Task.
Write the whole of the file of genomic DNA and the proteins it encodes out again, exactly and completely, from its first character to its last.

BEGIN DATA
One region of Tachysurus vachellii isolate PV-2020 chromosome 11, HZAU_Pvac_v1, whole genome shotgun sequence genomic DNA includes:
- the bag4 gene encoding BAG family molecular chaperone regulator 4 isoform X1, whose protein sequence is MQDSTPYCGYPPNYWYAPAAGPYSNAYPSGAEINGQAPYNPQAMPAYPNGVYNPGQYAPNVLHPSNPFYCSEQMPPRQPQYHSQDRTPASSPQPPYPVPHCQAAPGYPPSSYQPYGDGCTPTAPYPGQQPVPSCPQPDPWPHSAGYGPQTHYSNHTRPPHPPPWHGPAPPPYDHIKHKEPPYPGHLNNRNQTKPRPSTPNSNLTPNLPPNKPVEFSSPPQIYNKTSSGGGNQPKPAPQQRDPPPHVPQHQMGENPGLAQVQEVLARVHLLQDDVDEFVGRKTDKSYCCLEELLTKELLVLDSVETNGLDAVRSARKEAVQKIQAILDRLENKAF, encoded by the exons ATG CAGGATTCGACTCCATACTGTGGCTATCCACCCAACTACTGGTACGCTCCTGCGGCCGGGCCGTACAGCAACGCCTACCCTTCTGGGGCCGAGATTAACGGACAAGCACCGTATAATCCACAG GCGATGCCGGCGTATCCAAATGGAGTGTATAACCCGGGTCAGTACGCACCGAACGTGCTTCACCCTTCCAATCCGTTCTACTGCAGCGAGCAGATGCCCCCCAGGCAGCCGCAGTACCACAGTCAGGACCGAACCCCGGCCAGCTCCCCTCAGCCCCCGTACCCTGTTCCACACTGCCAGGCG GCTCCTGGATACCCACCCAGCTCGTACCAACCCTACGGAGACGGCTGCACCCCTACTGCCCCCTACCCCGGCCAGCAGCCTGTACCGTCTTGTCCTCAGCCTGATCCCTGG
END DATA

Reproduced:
One region of Tachysurus vachellii isolate PV-2020 chromosome 11, HZAU_Pvac_v1, whole genome shotgun sequence genomic DNA includes:
- the bag4 gene encoding BAG family molecular chaperone regulator 4 isoform X1, whose protein sequence is MQDSTPYCGYPPNYWYAPAAGPYSNAYPSGAEINGQAPYNPQAMPAYPNGVYNPGQYAPNVLHPSNPFYCSEQMPPRQPQYHSQDRTPASSPQPPYPVPHCQAAPGYPPSSYQPYGDGCTPTAPYPGQQPVPSCPQPDPWPHSAGYGPQTHYSNHTRPPHPPPWHGPAPPPYDHIKHKEPPYPGHLNNRNQTKPRPSTPNSNLTPNLPPNKPVEFSSPPQIYNKTSSGGGNQPKPAPQQRDPPPHVPQHQMGENPGLAQVQEVLARVHLLQDDVDEFVGRKTDKSYCCLEELLTKELLVLDSVETNGLDAVRSARKEAVQKIQAILDRLENKAF, encoded by the exons ATG CAGGATTCGACTCCATACTGTGGCTATCCACCCAACTACTGGTACGCTCCTGCGGCCGGGCCGTACAGCAACGCCTACCCTTCTGGGGCCGAGATTAACGGACAAGCACCGTATAATCCACAG GCGATGCCGGCGTATCCAAATGGAGTGTATAACCCGGGTCAGTACGCACCGAACGTGCTTCACCCTTCCAATCCGTTCTACTGCAGCGAGCAGATGCCCCCCAGGCAGCCGCAGTACCACAGTCAGGACCGAACCCCGGCCAGCTCCCCTCAGCCCCCGTACCCTGTTCCACACTGCCAGGCG GCTCCTGGATACCCACCCAGCTCGTACCAACCCTACGGAGACGGCTGCACCCCTACTGCCCCCTACCCCGGCCAGCAGCCTGTACCGTCTTGTCCTCAGCCTGATCCCTGG